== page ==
Surprise Surprise! Cutting disability benefits doesn’t motivate people back to work

The controversial cuts to disability benefits was met with derision by many people in UK, and seemed a particularly cruel cut in austerity Britain. Many viewed it as an attack on the most vulnerable in society.

Now MPs have said that the planned cuts should be delayed until the Government can define how the changes will help those desperately in need of benefits to survive.

Wealthy Zac Goldsmth, and candidate for London Mayor, has been booted out of Richmond AID after he backed cutting £30 a week for people with disabilities.

The Work and Pensions Select Committee found there was little evidence that lower payments would motivate disabled people to find work.

Instead these cuts would simply leave people with a variety of serious health problems with less money to live on per week, already struggling on a low income.

The allowance is about to be slashed from £102 to £73 per week from this April.

The Government hoped that bringing in a smaller amount ESA (Employment and Support Allowance) would encourage disabled people enter paid employment.

However, the fact that they were disabled in the first place and not able to work, seemed to pass the Government by. The committee said that the evidence that cuts would increase employment was “ambiguous at best.”

Committee chairman Frank Field said: “We expect the government to respond to this report before the proposed new lower rate of ESA is due in April.

If they intend to proceed with these cuts, we expect an explanation of how this will not be detrimental to its target of halving the disability employment gap, by making finding and keeping a job even more difficult for disabled people than it already is.”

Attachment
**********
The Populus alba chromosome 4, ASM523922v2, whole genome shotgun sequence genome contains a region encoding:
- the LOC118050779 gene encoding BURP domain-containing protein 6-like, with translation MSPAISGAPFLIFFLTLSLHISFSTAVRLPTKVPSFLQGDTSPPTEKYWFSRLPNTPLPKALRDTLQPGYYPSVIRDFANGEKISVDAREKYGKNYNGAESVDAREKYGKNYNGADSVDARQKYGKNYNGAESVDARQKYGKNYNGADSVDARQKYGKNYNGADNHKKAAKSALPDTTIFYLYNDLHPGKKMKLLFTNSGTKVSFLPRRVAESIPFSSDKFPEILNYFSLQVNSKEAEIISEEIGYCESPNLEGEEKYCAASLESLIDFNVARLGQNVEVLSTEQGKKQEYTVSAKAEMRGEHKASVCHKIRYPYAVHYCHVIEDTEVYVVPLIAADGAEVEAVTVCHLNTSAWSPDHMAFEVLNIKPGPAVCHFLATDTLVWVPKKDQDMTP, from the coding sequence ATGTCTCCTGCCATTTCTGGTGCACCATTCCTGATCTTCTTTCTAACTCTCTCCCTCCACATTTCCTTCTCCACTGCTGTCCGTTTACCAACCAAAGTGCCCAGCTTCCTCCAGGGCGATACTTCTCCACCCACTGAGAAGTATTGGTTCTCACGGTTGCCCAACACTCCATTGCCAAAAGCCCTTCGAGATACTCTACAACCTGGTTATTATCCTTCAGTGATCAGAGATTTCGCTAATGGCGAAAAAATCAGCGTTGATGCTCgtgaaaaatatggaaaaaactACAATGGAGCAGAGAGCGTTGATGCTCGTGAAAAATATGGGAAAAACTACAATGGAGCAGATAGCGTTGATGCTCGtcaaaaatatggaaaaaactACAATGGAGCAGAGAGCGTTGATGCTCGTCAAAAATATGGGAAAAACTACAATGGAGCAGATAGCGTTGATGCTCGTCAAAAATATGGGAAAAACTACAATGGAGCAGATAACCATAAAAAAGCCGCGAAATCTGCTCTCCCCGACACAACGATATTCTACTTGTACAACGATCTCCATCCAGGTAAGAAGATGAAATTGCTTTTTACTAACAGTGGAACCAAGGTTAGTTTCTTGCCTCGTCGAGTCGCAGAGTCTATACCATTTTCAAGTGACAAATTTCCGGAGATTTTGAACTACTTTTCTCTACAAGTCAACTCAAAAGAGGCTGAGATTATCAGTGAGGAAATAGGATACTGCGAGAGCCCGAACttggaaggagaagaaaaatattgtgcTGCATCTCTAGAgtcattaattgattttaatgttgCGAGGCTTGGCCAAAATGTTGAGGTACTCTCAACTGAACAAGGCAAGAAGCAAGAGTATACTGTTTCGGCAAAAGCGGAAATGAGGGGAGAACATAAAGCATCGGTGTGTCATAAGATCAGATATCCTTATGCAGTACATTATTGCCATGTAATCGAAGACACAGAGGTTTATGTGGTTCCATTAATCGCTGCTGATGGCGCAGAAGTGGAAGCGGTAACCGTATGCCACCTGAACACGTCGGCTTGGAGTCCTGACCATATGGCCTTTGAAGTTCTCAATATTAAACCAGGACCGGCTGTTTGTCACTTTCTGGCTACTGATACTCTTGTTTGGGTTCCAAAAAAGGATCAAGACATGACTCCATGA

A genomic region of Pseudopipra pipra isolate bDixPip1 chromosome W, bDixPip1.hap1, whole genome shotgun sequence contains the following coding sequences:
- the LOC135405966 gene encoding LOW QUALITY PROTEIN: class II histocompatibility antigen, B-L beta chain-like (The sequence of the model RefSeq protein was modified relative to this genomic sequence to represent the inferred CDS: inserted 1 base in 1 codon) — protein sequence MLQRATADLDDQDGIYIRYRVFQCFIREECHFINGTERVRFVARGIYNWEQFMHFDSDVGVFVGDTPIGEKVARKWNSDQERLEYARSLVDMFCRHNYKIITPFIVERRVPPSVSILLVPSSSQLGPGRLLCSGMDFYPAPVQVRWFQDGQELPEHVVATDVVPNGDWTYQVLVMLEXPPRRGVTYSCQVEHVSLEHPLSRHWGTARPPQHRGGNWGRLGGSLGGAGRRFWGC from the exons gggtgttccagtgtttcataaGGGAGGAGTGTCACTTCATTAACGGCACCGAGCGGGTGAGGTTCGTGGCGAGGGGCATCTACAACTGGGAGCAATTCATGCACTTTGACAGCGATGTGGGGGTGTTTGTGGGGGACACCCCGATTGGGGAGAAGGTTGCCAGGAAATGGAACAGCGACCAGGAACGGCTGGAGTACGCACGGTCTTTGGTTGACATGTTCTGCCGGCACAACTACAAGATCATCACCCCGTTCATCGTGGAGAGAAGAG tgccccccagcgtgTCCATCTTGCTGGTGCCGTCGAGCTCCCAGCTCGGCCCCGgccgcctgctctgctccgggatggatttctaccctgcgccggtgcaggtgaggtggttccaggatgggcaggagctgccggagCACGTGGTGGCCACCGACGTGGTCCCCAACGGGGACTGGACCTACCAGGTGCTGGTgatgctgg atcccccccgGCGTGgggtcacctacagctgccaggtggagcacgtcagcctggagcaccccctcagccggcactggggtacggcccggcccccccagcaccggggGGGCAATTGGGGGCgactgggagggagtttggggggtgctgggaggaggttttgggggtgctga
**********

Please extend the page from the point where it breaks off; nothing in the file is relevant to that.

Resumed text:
A Department for Work and Pensions spokesman said: “The number of disabled people in work has increased by almost 600,000 in the last three years, but we’re determined to go even further.

“Our Work and Health Green Paper marks the next stage of our action to confront the attitudes, prejudices and misunderstandings that have become ingrained within the minds of employers and across wider society.

The committee said that cutting NI (National Insurance) for employers who hired less abled bodied people, might be a better way to help increase employment levels for disabled people.

2 Responses

  1. Darroch

    Non of these cuts are about “encouraging” people into work by being “cruel to be kind” but pencilled in by George Osborne, before Theresa May sacked him, to try to help him make £12 billion worth of saving in social security, as promised in the Conservative manifesto, and to partially increase his chance of honouring his ridiculous promise, not only to eliminate the deficit, but to be running a surplus by the end of the current parliament.

    How could making the poorest citizens even poorer be helpful?

    You ought to investigate another monstrosity called Universal Credit, which drives the very poorest, and only the poorest, applicants into rent and arrears by design. It is pernicious and malicious and of course lauded by the Conservatives as a means to reduce poverty even though all of the current evidence shows that it increases it. Eventually there will be a backlash both from those driven into destitution and by local authorities and social and private landlords whose tenants default on their rents through no fault of their own.

    Absolutely awful stuff.

    Tory is as Tory does.

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